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Norman v. United States

United States Court of Appeals, Federal Circuit

November 8, 2019

MINDY P. NORMAN, Plaintiff-Appellant
v.
UNITED STATES, Defendant-Appellee

          Appeal from the United States Court of Federal Claims in No. 1:15-cv-00872-EJD, Senior Judge Edward J. Damich.

          Paula Schwartz Frome, Garden City, NY, argued for plaintiff-appellant.

          Deborah K. Snyder, Tax Division, United States Department of Justice, Washington, DC, argued for defendant-appellee. Also represented by Geoffrey Klimas, Richard E. Zuckerman, Travis A. Greaves, Gilbert Steven Rothenberg.

          Before Prost, Chief Judge, Moore and Wallach, Circuit Judges.

          Prost, Chief Judge.

         Mindy P. Norman appeals a July 31, 2018 decision by the U.S. Court of Federal Claims finding that: (a) Ms. Norman willfully failed to file a Report of Foreign Bank and Financial Accounts ("FBAR") in 2007; and (b) the Internal Revenue Service ("IRS") properly assessed a penalty of $803, 530 for this failure. For the reasons stated below, we affirm.

         Background

         I

         Ms. Norman, a school teacher, opened a foreign bank account with the Swiss bank UBS in 1999. More specifically, she opened a "numbered account," which, unlike a "named account," means income and asset statements for the account list only the account number and not Ms. Norman's name or address. From 2001 to 2008, her account balance ranged between approximately $1.5 million and $2.5 million.

         Ms. Norman was actively involved in managing and controlling her account. For instance, she frequently spoke with Mr. Thomann, her UBS representative, about the account, both in person and over the phone. She gave UBS instructions detailing how to invest her funds. For example, she signed a document inhibiting UBS from investing in U.S. securities on her behalf, which helped prevent disclosure of her account to the IRS. She also withdrew funds from the account in 2002. She received the withdrawal- which appears to have been either for $10, 000 or $100, 000[1]-in cash from Mr. Thomann. That the withdrawal was received in cash again helped to prevent disclosure of the foreign account to the IRS.

         UBS client contact records indicate that in April 2008, Ms. Norman expressed surprise and displeasure when she was informed of UBS's "new business model, "[2] which the Court of Federal Claims found referred to UBS's business decision to "no longer provide offshore banking" and to work "with the U.S. Government to identify the names of U.S. clients who may have engaged in tax fraud." See Norman, 138 Fed.Cl. at 194 (quoting statement by UBS representative Mark Branson while testifying at a Senate Subcommittee hearing). Just before UBS publicly announced this new business plan in July 2008, Ms. Norman closed her account with UBS and transferred her funds to another foreign bank.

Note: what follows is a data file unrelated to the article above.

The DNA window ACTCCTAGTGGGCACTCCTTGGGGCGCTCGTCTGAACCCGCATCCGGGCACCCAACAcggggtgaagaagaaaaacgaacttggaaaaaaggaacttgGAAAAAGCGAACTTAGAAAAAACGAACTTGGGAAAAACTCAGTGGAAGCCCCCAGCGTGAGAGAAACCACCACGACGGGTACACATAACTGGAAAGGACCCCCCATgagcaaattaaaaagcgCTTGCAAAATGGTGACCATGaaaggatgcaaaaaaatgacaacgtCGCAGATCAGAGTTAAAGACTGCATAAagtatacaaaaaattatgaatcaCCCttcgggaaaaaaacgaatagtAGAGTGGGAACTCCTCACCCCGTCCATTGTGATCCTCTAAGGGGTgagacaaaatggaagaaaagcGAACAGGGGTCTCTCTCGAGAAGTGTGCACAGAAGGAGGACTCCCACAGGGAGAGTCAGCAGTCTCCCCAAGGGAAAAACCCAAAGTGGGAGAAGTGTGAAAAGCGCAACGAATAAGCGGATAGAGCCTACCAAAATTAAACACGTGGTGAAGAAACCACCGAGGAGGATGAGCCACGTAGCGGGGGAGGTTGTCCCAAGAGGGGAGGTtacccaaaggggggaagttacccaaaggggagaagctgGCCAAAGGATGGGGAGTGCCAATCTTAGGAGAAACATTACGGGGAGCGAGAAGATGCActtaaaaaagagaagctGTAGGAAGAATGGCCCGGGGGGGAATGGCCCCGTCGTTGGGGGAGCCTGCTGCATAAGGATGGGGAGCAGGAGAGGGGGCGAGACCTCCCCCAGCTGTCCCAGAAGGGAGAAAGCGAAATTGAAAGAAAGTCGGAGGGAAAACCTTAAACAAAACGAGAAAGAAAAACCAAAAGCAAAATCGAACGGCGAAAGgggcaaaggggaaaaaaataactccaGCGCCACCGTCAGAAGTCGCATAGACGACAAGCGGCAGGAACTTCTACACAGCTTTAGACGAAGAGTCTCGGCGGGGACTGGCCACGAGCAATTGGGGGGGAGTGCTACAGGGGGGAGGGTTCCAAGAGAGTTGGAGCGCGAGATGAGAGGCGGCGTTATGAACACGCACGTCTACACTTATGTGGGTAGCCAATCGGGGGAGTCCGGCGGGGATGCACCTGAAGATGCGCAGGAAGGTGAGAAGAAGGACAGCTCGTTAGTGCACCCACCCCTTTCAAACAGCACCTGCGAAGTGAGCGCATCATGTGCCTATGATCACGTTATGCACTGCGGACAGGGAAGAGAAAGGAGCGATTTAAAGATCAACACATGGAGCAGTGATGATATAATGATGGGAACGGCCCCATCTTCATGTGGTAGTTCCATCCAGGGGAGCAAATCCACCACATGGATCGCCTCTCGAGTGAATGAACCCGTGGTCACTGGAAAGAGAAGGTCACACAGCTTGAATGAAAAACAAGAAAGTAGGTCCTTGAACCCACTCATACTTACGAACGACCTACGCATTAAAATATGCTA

II

         Under 31 U.S.C. § 5314(a), U.S. persons who have relationships with foreign financial agencies are required to disclose such relationships to the Treasury Department. This disclosure is effectuated by filing a Report of Foreign Bank and Financial Accounts ("FBAR").

         Ms. Norman did not file a timely FBAR disclosing the existence of her UBS account in any year, including in 2007, which is the tax year at issue in this case. In addition, Ms. Norman signed, under penalty of perjury, her 2007 tax return, which falsely indicated that she had no interest in any foreign bank account. She signed her tax return after her accountant sent her a questionnaire specifically inquiring whether she had an interest in any foreign bank accounts.

         In 2008, Ms. Norman was referred to an accountant who filed amended tax returns and late FBARs. The IRS subsequently opened an audit of Ms. Norman. During this audit, Ms. Norman made numerous false statements to the IRS. For instance, Ms. Norman told the IRS, both during an interview and in a letter, that she first learned of her foreign account in 2009. In the letter, she further stated that she "was shocked to first hear about the existence of foreign accounts" in her name. J.A. 133. After retaining counsel, Ms. Norman sent the IRS a second letter "to correct several misstatements." J.A. 145-47. In this letter, she admitted that she had known for over a decade that she had an "interest" in a foreign bank ...


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